The trigger breaks with comfortably excessive travel – by my measurement, the trigger travels at least 1/16th of an inch to release the sear and a total of nearly 1/4th inch after sear release before it stops – and takes about 6 pounds of force. Not as bad as some is the nicest thing I can say. Creep and a sluggish let off come to mind. For all that, it is controllable.
Overall the pistol is pretty good looking from a manufacturing standpoint. The flats are smooth and finished. The checkering on the magazine release is sharp. The serrations on the barrel bushing and the slide are even, straight and clean. The factory applied roll stamps and identification marks are clean and neat. The bluing is done well. All this, of course, allowing for the dings and scratches of outrageous fortune that have beset this particular pistol since manufacture. (It has been dropped or dragged on something at least once.) It was made with some care; no grinder marks or file marks. The only bits of ‘cheap’ I see are the later added importation marks hand stamped to comply with U. S. importation regulations and that idiot rear sight.
For testing purposes, I found a ‘deal’ on Prvi Partisan ammunition (manufactured in Serbia, according to the box). This is the ammunition that used to be imported and marketed under the ‘Hansen’ brand name. It is brass cased, boxer primed, and of seemingly consistent quality. There’s an outfit on line at http://www.sgammo.com who does good prices and availability for those who buy ammo to shoot. (Of course, the anti-gun faction wants to put them out of business.)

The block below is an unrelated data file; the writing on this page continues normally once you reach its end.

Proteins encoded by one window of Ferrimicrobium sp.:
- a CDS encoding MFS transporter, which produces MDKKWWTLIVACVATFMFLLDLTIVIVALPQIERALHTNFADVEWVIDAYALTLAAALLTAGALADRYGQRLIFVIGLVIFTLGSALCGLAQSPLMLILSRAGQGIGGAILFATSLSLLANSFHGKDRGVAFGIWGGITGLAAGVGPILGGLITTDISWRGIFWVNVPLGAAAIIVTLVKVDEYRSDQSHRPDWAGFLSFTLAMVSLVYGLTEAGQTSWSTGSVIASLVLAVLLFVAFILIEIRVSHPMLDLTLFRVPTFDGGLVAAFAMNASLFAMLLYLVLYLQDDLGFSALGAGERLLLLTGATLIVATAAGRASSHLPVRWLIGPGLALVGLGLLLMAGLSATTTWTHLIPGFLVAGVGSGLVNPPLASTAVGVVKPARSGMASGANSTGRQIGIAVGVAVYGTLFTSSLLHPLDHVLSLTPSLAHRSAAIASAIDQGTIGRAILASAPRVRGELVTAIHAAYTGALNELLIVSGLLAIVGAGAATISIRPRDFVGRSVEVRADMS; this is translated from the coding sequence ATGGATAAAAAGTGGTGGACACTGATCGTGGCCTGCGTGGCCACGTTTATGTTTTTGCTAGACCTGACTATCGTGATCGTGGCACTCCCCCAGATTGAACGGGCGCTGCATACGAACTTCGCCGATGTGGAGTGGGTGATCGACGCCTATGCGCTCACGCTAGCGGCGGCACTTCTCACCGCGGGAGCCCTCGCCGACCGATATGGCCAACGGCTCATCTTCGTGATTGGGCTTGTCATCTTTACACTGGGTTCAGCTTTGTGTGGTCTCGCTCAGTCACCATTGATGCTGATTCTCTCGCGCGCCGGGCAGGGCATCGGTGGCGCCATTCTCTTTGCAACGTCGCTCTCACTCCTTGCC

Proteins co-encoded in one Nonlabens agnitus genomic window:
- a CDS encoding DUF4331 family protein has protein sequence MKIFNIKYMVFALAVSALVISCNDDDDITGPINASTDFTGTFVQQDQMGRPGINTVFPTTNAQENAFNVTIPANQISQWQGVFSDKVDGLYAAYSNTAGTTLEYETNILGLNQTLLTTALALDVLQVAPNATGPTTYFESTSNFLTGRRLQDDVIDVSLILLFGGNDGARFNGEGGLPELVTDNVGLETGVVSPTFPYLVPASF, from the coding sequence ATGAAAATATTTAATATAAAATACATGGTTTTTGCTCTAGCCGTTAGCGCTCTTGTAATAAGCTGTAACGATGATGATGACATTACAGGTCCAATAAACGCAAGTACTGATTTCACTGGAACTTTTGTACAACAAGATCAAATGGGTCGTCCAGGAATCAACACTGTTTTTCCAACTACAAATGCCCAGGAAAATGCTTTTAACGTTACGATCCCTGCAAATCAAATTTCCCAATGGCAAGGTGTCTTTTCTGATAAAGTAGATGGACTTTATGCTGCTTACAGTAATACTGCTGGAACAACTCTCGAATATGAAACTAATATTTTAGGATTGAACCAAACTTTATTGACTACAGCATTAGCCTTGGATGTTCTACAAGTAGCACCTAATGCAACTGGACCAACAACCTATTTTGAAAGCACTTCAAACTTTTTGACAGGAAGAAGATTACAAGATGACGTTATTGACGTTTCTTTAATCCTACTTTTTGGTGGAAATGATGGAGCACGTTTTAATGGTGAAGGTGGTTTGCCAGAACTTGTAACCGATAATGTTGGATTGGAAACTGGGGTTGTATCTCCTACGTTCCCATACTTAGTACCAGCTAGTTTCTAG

And so it was I went to the range. I took the pistol, both magazines, a fifty round box of Prvi Partisan .32 ACP ammunition, an NRA B27 target and the assorted paraphernalia pertaining to shooting a pistol at the range.
In order to be thrifty and only use one target for testing, I came up with the clever idea of using various aiming points to test a particular pistol or ammunition.
All groups are five rounds, fired deliberately to obtain best accuracy from the pistol.
First at the upper numeral “8” of the scoring rings at three yards.
Second at the lower numeral “8”, seven yards.
Third at the “X”, fifteen yards.
Fourth at the center of the head, twenty-five yards.
A final group of five shots fired point shoulder from ten yards. But after marking the other groups.